Was the Irish Civil War a ?natural? conclusion to the events of previous years?

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Was the Irish Civil War a ‘natural’ conclusion to the events of previous years?

     Some historians will say that the Civil War was a ‘natural’ conclusion to the activities of the previous year others will disagree. This essay will take the line that yes; the civil war was a natural and inevitable conclusion to the Anglo-Irish difficulties. In order to understand why the Civil War came about one must first understand how it came about by studying the actions of the previous years, the War of Independence and the Anglo-Irish Treaty. Then it is necessary to look at the feelings of the opposing sides of the Civil War. Finally one must look at history itself and compare the Irish War of Independence and the Civil
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     The Treaty caused heated debate with some agreeing with Michael Collins that the Treaty ‘gives us freedon- not the ultimate freedom that all nations desire and develop to, but the freedom to achieve it.’ In fact, ‘the population at large was strongly in favour of the terms’ . However there was a strong minority within the Dail that were strongly apposed to it and agreed with DeValera that ‘the minority have not the right to do wrong’ . The Second Dáil formally ratified the Treaty in December 1921 and the Civil War was begun.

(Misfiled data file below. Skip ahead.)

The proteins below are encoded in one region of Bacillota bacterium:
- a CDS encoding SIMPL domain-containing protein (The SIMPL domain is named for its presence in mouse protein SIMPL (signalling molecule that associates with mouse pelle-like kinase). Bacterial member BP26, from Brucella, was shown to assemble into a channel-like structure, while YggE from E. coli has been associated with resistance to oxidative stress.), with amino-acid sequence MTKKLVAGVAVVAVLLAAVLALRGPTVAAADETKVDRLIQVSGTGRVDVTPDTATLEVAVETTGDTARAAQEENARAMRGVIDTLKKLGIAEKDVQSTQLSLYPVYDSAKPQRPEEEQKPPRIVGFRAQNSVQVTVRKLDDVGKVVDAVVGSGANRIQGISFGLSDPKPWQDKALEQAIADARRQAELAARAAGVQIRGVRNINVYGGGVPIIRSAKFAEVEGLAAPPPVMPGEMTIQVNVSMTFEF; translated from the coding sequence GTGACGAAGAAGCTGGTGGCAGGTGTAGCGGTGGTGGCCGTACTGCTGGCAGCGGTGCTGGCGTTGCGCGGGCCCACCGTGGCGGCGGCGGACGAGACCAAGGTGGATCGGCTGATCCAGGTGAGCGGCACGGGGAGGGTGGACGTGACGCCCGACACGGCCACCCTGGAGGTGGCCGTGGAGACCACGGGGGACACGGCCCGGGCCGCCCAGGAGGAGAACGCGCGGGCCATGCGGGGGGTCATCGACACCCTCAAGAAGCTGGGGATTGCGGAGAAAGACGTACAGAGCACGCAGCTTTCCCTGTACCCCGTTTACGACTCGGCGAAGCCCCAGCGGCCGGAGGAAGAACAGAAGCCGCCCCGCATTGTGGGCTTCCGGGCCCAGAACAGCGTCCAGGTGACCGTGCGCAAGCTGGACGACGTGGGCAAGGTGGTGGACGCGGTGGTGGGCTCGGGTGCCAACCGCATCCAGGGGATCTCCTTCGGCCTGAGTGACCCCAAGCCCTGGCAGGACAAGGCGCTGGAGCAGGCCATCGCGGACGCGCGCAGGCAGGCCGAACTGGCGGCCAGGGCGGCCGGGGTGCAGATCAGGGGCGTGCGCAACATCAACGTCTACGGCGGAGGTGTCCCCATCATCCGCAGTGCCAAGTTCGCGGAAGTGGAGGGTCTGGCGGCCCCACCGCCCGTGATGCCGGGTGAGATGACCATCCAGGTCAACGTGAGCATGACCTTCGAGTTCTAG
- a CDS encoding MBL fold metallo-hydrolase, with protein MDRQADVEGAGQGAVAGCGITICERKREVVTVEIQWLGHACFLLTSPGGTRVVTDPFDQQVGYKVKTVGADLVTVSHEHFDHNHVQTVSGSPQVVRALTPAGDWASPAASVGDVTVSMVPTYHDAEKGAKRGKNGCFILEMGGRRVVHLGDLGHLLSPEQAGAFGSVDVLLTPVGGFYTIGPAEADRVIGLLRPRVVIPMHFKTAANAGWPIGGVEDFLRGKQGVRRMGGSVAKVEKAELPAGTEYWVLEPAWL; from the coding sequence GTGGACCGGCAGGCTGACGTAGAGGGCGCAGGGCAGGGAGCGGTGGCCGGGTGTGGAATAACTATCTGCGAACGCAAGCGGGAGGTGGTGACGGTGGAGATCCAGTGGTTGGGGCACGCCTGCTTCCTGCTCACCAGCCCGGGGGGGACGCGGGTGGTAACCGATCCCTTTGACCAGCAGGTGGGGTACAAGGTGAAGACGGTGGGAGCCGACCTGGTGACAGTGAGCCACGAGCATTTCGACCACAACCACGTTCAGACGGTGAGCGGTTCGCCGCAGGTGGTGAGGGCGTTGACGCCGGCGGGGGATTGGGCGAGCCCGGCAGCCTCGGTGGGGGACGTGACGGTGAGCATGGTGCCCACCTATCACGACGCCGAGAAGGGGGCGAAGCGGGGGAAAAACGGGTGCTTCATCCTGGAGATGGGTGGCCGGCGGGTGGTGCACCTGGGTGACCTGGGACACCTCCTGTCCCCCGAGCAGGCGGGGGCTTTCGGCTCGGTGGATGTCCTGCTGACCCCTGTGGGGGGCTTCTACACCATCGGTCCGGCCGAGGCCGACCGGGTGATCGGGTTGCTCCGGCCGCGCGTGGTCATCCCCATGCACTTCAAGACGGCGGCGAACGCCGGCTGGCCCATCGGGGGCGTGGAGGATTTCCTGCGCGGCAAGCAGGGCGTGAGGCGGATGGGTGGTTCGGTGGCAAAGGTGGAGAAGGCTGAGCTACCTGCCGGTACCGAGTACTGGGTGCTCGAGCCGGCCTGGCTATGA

The anti-Treaty forces were vehiment that it did not succeed and were not apposed to the use of violence. There were two main points that they could not agree to: the Oath of Allegiance to the King and the Partition of Ireland. They felt that ‘it was a cowardly betrayal of Ireland’s martyr’s, particularlly the most recent’. The women in and out of parliament were the most strongly opposed. They had lost sons and husbands, fathers and brother, they were not going to stain their memories. Mary MacSweeny (sister of Terence) stood up in the Dail and announced that ‘if England exterminates the men, the women will take their places, if she exterminates the women, the children are rising fast.’ She and other women would continue to fight in the place of their men. It was not only women who felt that the Treaty was shaming

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